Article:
involve disruption of thiol proteins via binding to sulphydryl groups
    (de Wolff, 1995).



    Antimony compounds may be absorbed by inhalation and ingestion, though
    gastrointestinal absorption in man is poor necessitating parenteral
    administration of antimony pharmaceuticals.


    Absorbed trivalent and pentavalent antimony compounds differ
    significantly in their distribution; trivalent compounds have an
    affinity for red blood cells whereas pentavalent antimony is found in
    the plasma.

    Following injection or oral administration significant antimony
    concentrations can be found in the liver, kidney, thyroid, adrenals
    and bone (Winship, 1987).

    Some pentavalent antimony is reduced to the trivalent form in the
    liver (Winship, 1987).

    Lauwers et al (1990) estimated that the total body pool of antimony in
    a patient who died following accidental antimony potassium tartrate
    ingestion was only five per cent of the ingested dose with high
    antimony concentrations in the liver, gall bladder and
    gastrointestinal mucosa. This is consistent with antimony undergoing
    enterohepatic circulation (see below).


    Antimony compounds are eliminated mainly in the urine, with small
    amounts appearing in faeces via bile after conjugation with
    glutathione. A significant amount of antimony excreted in bile
    undergoes enterohepatic circulation (Bailly et al, 1991). Rees et al
    (1980) demonstrated that some 80-90 per cent of an intramuscular dose
    of sodium stibogluconate was recovered in the urine within six hours
    of administration. However, even some 6-24 months after parenteral
    antimony therapy, Mansour et al (1967) reported increased urine
    antimony concentrations (range 5.8-145.3 µg/L) compared to untreated
    controls (range 2.9-9.1 µg/L).

    Gerhardsson et al (1982) reported significantly higher antimony
    (p<0.001) concentrations in 40 deceased smelter and refinery workers
    who had been exposed to antimony for some 30 years, compared to 11
    unexposed controls. The time from last exposure to death varied from
    0-23 years. The antimony concentration in liver and kidney was not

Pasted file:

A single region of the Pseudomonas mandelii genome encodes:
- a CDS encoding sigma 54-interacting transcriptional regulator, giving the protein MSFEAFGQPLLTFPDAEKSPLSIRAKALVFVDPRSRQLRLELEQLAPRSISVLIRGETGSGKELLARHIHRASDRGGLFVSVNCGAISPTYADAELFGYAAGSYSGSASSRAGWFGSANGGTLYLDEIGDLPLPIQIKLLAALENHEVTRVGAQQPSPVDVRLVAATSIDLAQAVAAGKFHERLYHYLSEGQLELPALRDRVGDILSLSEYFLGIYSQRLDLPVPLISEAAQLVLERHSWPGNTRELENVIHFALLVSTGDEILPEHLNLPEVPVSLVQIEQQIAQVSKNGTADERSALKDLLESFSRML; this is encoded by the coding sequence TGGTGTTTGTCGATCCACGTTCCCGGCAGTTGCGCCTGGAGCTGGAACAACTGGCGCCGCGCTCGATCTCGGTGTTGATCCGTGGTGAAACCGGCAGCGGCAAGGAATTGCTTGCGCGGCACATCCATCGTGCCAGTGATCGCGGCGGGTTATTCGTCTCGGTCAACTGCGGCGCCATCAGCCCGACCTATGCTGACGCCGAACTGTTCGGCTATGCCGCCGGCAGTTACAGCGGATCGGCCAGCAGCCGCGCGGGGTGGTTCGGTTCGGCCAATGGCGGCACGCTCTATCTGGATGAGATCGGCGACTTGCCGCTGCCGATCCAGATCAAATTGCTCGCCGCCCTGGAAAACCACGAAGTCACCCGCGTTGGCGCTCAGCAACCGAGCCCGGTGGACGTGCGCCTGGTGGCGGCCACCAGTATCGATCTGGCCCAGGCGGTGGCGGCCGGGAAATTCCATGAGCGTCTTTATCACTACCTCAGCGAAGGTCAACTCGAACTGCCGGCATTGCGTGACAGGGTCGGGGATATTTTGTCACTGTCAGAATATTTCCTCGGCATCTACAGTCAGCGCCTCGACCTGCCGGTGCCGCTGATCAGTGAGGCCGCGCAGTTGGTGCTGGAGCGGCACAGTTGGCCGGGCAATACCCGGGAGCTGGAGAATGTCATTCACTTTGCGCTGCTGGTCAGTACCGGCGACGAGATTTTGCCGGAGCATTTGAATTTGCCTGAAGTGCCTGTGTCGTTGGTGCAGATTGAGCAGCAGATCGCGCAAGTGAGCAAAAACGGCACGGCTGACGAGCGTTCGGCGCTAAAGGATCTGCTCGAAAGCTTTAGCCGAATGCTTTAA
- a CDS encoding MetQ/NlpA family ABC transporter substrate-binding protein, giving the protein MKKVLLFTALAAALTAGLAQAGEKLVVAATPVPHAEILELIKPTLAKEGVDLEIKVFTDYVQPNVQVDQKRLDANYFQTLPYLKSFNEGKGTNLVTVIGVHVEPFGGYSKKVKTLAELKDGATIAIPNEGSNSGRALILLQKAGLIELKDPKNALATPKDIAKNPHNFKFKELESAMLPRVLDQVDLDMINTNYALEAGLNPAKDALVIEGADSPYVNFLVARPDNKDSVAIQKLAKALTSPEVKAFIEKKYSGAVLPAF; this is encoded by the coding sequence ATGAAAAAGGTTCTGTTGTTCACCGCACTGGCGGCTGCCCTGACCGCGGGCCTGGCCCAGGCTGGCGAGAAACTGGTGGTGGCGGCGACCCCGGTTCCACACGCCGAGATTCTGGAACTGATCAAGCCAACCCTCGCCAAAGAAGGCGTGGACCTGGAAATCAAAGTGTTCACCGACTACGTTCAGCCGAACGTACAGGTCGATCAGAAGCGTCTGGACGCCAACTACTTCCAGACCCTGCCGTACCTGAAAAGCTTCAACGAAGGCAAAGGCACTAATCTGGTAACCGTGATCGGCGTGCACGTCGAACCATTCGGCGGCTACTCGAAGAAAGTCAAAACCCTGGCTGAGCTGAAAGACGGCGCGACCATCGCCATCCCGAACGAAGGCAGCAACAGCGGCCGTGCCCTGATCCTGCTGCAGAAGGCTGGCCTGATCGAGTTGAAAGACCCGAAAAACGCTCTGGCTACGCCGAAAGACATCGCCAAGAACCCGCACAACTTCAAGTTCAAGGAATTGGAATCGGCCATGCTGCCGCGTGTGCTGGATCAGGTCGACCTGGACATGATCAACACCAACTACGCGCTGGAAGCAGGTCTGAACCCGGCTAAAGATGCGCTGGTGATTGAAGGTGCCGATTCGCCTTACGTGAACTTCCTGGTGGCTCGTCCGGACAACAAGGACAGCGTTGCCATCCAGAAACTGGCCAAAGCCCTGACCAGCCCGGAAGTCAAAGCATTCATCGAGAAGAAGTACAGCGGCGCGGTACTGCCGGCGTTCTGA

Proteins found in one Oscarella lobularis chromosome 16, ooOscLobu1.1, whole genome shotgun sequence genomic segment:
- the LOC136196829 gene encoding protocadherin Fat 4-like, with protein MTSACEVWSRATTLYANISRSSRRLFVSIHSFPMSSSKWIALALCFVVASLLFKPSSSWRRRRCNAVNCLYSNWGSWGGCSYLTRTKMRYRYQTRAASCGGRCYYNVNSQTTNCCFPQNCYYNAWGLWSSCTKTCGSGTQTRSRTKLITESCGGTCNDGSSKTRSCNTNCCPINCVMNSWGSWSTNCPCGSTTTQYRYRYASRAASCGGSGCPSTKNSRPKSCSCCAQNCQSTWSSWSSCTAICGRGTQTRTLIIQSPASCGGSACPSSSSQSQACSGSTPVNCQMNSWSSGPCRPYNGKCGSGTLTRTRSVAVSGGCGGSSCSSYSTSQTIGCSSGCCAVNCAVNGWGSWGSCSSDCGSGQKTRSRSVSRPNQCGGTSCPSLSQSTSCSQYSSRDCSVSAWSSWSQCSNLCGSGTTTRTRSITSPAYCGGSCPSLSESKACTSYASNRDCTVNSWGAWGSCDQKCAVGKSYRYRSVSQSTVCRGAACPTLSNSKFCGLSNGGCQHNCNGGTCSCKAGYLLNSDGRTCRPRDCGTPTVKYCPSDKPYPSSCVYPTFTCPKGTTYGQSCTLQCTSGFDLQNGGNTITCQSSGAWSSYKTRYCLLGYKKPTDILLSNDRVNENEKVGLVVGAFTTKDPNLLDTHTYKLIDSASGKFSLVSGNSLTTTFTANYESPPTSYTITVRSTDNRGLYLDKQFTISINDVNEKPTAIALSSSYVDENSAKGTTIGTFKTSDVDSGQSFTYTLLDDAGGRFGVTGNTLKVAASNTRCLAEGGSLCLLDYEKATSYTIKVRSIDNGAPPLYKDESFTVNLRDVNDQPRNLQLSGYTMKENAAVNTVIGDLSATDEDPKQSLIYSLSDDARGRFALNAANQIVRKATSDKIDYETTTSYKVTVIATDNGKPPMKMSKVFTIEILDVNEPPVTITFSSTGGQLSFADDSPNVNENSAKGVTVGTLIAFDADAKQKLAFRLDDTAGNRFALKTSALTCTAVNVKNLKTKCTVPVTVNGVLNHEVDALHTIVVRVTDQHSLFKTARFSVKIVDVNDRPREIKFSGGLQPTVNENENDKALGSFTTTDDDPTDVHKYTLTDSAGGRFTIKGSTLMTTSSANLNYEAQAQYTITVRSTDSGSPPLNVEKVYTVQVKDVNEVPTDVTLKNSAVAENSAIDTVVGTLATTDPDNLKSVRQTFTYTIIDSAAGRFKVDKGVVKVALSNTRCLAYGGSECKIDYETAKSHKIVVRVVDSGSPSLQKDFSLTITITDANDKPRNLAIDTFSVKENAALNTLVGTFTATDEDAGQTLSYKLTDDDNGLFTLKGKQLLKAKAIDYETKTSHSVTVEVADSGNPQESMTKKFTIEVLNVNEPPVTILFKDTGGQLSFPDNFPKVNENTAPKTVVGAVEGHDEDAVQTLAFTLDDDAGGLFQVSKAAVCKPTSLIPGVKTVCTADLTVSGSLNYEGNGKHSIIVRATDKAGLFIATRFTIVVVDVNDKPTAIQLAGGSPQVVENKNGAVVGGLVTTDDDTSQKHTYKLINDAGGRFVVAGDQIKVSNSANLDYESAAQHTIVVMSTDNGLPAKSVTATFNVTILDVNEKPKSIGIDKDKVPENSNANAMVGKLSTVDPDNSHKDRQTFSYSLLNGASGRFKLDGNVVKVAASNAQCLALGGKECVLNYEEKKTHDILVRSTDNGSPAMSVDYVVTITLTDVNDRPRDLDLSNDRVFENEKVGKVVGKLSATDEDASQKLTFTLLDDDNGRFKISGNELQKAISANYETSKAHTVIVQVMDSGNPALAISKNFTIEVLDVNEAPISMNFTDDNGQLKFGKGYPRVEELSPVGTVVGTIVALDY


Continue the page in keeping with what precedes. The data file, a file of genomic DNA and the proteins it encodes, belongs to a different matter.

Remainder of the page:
significantly different between the two groups, suggesting that
    following occupational inhalation antimony may be retained in the lung
    for several years without significant systemic distribution.

    Kentner et al (1995) estimated a renal elimination half-life of four
    days following occupational inhalation of antimony trioxide and
    stibine in 21 employees of a starter battery manufacturing plant.


    Dermal exposure

    Antimony and its compounds are skin irritants although antimony
    dermatitis typically occurs during chronic occupational exposure (see
    below) (Poisindex, 1996).

    Ocular exposure

    Exposure to high concentrations of antimony pentachloride or antimony
    trichloride fumes produces severe eye irritation and sometimes corneal
    burns (Grant and Schuman, 1993).


    Gastrointestinal toxicity

    One hundred and fifty children who drank lemon which had been
    refrigerated for 20 hours in a large agate pot experienced nausea,
    vomiting and diarrhoea which was found to be due to the leaching of
    antimony from the agate lining (Werrin, 1963).

    In 1982 Miller recounted the death of the author Oliver Goldsmith, who
    committed suicide in 1774 by ingesting a mixture of antimony oxide
    (antimony trioxide) and potassium tartrate and succumbed after 18
    hours from severe vomiting and diarrhoea.

    More recently, Lauwers et al (1990) reported four adults who presented
    with similar gastrointestinal features having mistaken "tartar emetic"
    (antimony potassium tartrate) for "cream of tartar". Three of them
    made an uneventful recovery but the fourth died from haemorrhagic
    gastritis complicated by cardiorespiratory failure.

    A 24 year-old woman who attempted suicide by ingesting an unknown
    quantity of antimony trisulphide presented within one hour complaining
    of a metallic taste, epigastric pain and dysphagia. She made an
    uneventful recovery (Bailly et al, 1991).

    Cardiovascular and peripheral vascular toxicity

    Electrocardiographic abnormalities are associated typically with
    chronic antimony exposure. Following acute antimony ingestion two
    patients had "moderate bradyrhythmic dysfunctions" at presentation
    (Lauwers et al, 1990). Phlebitis occurred in four patients who
    accidentally ingested antimony potassium tartrate (Lauwers et al,


    Pulmonary toxicity

    Dusts and fumes of antimony and its compounds are irritant to the
    respiratory tract and mucous membranes and inhalation causes
    conjunctivitis, laryngitis, pharyngitis, tracheitis, rhinitis and
    bronchitis (Renes, 1953; Taylor, 1966). Metal fume fever has been
    described (Anonymous, 1984) though less frequently than following
    exposure to zinc oxide.

    There may be radiological evidence of pneumonitis which resolves upon
    removal from exposure (Renes, 1953).

    Inhalation of antimony pentachloride has resulted in pulmonary oedema
    (Cordasco, 1974).